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A Nearly Quadratic Bound for Point-Location in Hyperplane Arrangements, in the Linear Decision Tree Model

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We consider the point location problem in an arrangement of n arbitrary hyperplanes in any dimension d, in the linear decision tree model, in which we only count linear comparisons involving the query point, and all other operations do not explicitly access the query and are for free. We mainly consider the simpler variant (which arises in many applications) where we only want to determine whether the query point lies on some input hyperplane. We present an algorithm that performs a point location query with \(O(d^2\log n)\) linear comparisons, improving the previous best result by about a factor of d. Our approach is a variant of Meiser’s technique for point location (Inf Comput 106(2):286–303, 1993) (see also Cardinal et al. in: Proceedings of the 24th European symposium on algorithms, 2016), and its improved performance is due to the use of vertical decompositions in an arrangement of hyperplanes in high dimensions, rather than bottom-vertex triangulation used in the earlier approaches. The properties of such a decomposition, both combinatorial and algorithmic (in the standard real RAM model), are developed in a companion paper (Ezra et al. arXiv:1712.02913, 2017), and are adapted here (in simplified form) for the linear decision tree model. Several applications of our algorithm are presented, such as the k-SUM problem and the Knapsack and SubsetSum problems. However, these applications have been superseded by the more recent result of Kane et al. (in: Proceedings of the 50th ACM symposium on theory of computing, 2018), obtained after the original submission (and acceptance) of the conference version of our paper (Ezra and Sharir in: Proceedings of the 33rd international symposium on computational geometry, 2017). This result only applies to ‘low-complexity’ hyperplanes (for which the \(\ell _1\)-norm of their coefficient vector is a small integer), which arise in the aforementioned applications. Still, our algorithm has currently the best performance for arbitrary hyperplanes.

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  1. 1.

    As shown in the companion paper [14], this is also true, in a certain sense, in the real RAM model.

  2. 2.

    On the other hand, their algorithm uses simpler queries that involve considerably fewer, and simpler looking auxiliary hyperplanes.

  3. 3.

    If we care about the complexity of the resulting decomposition, in terms of its dependence on n, which is an irrelevant issue in our model, it is better to stop the recursion earlier, as done in previous works. The terminal dimension is \(d=2\) or \(d=3\) in (the two respective versions of) [7], and \(d=4\) in [24].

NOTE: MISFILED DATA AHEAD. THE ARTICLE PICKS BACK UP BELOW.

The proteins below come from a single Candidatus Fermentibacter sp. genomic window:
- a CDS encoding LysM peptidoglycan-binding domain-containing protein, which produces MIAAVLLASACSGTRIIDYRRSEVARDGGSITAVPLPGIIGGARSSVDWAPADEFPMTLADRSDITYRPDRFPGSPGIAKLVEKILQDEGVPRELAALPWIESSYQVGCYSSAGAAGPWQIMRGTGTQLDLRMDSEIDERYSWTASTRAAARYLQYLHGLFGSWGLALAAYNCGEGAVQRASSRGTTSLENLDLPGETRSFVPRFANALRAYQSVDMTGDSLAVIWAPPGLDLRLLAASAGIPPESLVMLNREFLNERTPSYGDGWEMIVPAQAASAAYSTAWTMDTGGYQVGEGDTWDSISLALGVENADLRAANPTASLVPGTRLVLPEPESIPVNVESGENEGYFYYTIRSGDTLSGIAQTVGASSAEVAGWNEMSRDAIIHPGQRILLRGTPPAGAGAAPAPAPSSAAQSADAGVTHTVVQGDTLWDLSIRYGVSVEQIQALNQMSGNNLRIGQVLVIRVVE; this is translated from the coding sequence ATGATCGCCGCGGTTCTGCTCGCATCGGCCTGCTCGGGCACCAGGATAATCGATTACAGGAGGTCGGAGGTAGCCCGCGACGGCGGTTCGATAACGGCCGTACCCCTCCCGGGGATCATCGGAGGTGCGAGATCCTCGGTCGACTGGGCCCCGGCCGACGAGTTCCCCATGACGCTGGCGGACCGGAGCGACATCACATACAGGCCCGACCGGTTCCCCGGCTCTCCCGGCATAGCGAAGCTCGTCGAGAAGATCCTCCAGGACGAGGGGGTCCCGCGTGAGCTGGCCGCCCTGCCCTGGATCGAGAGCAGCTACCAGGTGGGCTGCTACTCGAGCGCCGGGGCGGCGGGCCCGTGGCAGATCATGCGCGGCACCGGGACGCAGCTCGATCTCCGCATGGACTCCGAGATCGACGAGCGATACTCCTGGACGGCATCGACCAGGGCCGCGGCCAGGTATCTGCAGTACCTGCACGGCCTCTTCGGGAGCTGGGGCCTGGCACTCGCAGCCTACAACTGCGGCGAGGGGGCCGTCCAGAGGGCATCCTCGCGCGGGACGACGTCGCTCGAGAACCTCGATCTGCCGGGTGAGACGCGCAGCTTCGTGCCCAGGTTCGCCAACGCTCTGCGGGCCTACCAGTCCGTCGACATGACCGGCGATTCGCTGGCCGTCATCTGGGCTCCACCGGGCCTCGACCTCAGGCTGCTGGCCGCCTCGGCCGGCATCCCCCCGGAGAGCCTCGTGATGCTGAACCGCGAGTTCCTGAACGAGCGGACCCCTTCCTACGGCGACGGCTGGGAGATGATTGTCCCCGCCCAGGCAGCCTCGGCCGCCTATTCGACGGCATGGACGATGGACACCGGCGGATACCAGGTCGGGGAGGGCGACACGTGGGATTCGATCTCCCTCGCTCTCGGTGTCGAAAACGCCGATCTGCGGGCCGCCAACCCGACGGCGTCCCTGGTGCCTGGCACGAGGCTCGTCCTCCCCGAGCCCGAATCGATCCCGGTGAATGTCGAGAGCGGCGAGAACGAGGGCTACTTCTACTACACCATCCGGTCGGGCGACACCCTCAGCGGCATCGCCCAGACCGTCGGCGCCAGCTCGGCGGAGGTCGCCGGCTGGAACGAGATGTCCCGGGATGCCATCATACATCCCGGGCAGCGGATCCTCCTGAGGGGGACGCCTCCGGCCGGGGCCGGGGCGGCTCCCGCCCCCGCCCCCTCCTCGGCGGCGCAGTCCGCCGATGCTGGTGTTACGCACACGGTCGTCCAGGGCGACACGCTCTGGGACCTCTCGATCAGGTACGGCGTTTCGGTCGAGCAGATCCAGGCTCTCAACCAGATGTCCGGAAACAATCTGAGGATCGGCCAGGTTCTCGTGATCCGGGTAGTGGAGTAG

4. 4.

    Note that in degenerate situations, although they may not be unique, we can choose the two new defining hyperplanes arbitrarily. This does not violate the representation of the final prism.

  5. 5.

    In the original studies (see, e.g., [6]), these subcells were taken to be simplices, obtained from the bottom-vertex triangulation of \(\mathcal {A}(H)\) [27], although both forms have been used in the literature by now.

  6. 6.

    The probability approaches 1 when we increase c.

  7. 7.

    By this we mean that they do not compute any explicit expression that depends on the coordinates of \(\mathbf{x}\); recall the discussion in the introduction.


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The authors would like to thank Shachar Lovett, Sariel Har-Peled, and Haim Kaplan for many useful discussions. We also acknowledge the collaboration with Sariel and Haim on the companion paper [14], from which many of the ideas and techniques presented in this work have emerged. We also acknowledge useful comments by the referees, which have led to a major revision, hopefully for the better, of the paper from its original conference version.

Author information

Correspondence to Esther Ezra.

Additional information

Work on this paper by Esther Ezra was supported by NSF CAREER under Grant CCF:AF 1553354 and by Grant 824/17 from the Israel Science Foundation. Work on this paper by Micha Sharir was supported by Grant 892/13 from the Israel Science Foundation, by Grant 2012/229 from the U.S.—Israel Binational Science Foundation, by the Blavatnik Research Fund in Computer Science at Tel Aviv University, by the Israeli Centers of Research Excellence (I-CORE) program (Center No. 4/11), and by the Hermann Minkowski-MINERVA Center for Geometry at Tel Aviv University. A preliminary version of this paper appeared in Proc. 33rd Int. Sympos. Computational Geometry, 2017 [13].

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Ezra, E., Sharir, M. A Nearly Quadratic Bound for Point-Location in Hyperplane Arrangements, in the Linear Decision Tree Model. Discrete Comput Geom 61, 735–755 (2019). https://doi.org/10.1007/s00454-018-0043-8

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  • Point location in geometric arrangements
  • k-SUM and k-LDT
  • Linear decision tree model
  • Epsilon-cuttings
  • Vertical decomposition of geometric arrangements

Mathematics Subject Classification

  • 52C99
  • 52C45
  • 68Q87
  • 68Q25